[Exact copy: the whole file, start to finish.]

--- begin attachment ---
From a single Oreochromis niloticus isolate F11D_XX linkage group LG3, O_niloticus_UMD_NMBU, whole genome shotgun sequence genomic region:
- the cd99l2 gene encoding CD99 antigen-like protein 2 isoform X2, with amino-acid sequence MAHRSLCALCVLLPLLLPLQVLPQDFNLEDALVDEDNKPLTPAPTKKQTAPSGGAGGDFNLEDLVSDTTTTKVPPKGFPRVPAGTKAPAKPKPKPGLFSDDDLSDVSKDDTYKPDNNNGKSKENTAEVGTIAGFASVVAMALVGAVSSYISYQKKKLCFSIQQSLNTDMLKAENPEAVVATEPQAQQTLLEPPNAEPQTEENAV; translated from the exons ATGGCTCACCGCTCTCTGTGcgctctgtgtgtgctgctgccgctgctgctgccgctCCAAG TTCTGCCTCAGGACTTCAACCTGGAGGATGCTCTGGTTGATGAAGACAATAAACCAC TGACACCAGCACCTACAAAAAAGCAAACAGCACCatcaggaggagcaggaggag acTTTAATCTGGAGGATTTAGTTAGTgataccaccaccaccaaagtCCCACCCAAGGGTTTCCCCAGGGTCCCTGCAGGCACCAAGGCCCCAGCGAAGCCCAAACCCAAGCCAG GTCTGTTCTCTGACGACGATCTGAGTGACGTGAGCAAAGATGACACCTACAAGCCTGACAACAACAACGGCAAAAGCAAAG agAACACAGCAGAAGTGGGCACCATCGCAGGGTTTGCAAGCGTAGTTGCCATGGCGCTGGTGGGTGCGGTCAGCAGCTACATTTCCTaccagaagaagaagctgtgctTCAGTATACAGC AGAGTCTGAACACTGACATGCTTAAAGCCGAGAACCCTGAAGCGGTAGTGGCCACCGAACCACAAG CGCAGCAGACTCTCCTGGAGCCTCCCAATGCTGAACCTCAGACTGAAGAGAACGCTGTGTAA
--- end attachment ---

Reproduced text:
From a single Oreochromis niloticus isolate F11D_XX linkage group LG3, O_niloticus_UMD_NMBU, whole genome shotgun sequence genomic region:
- the cd99l2 gene encoding CD99 antigen-like protein 2 isoform X2, with amino-acid sequence MAHRSLCALCVLLPLLLPLQVLPQDFNLEDALVDEDNKPLTPAPTKKQTAPSGGAGGDFNLEDLVSDTTTTKVPPKGFPRVPAGTKAPAKPKPKPGLFSDDDLSDVSKDDTYKPDNNNGKSKENTAEVGTIAGFASVVAMALVGAVSSYISYQKKKLCFSIQQSLNTDMLKAENPEAVVATEPQAQQTLLEPPNAEPQTEENAV; translated from the exons ATGGCTCACCGCTCTCTGTGcgctctgtgtgtgctgctgccgctgctgctgccgctCCAAG TTCTGCCTCAGGACTTCAACCTGGAGGATGCTCTGGTTGATGAAGACAATAAACCAC TGACACCAGCACCTACAAAAAAGCAAACAGCACCatcaggaggagcaggaggag acTTTAATCTGGAGGATTTAGTTAGTgataccaccaccaccaaagtCCCACCCAAGGGTTTCCCCAGGGTCCCTGCAGGCACCAAGGCCCCAGCGAAGCCCAAACCCAAGCCAG GTCTGTTCTCTGACGACGATCTGAGTGACGTGAGCAAAGATGACACCTACAAGCCTGACAACAACAACGGCAAAAGCAAAG agAACACAGCAGAAGTGGGCACCATCGCAGGGTTTGCAAGCGTAGTTGCCATGGCGCTGGTGGGTGCGGTCAGCAGCTACATTTCCTaccagaagaagaagctgtgctTCAGTATACAGC AGAGTCTGAACACTGACATGCTTAAAGCCGAGAACCCTGAAGCGGTAGTGGCCACCGAACCACAAG CGCAGCAGACTCTCCTGGAGCCTCCCAATGCTGAACCTCAGACTGAAGAGAACGCTGTGTAA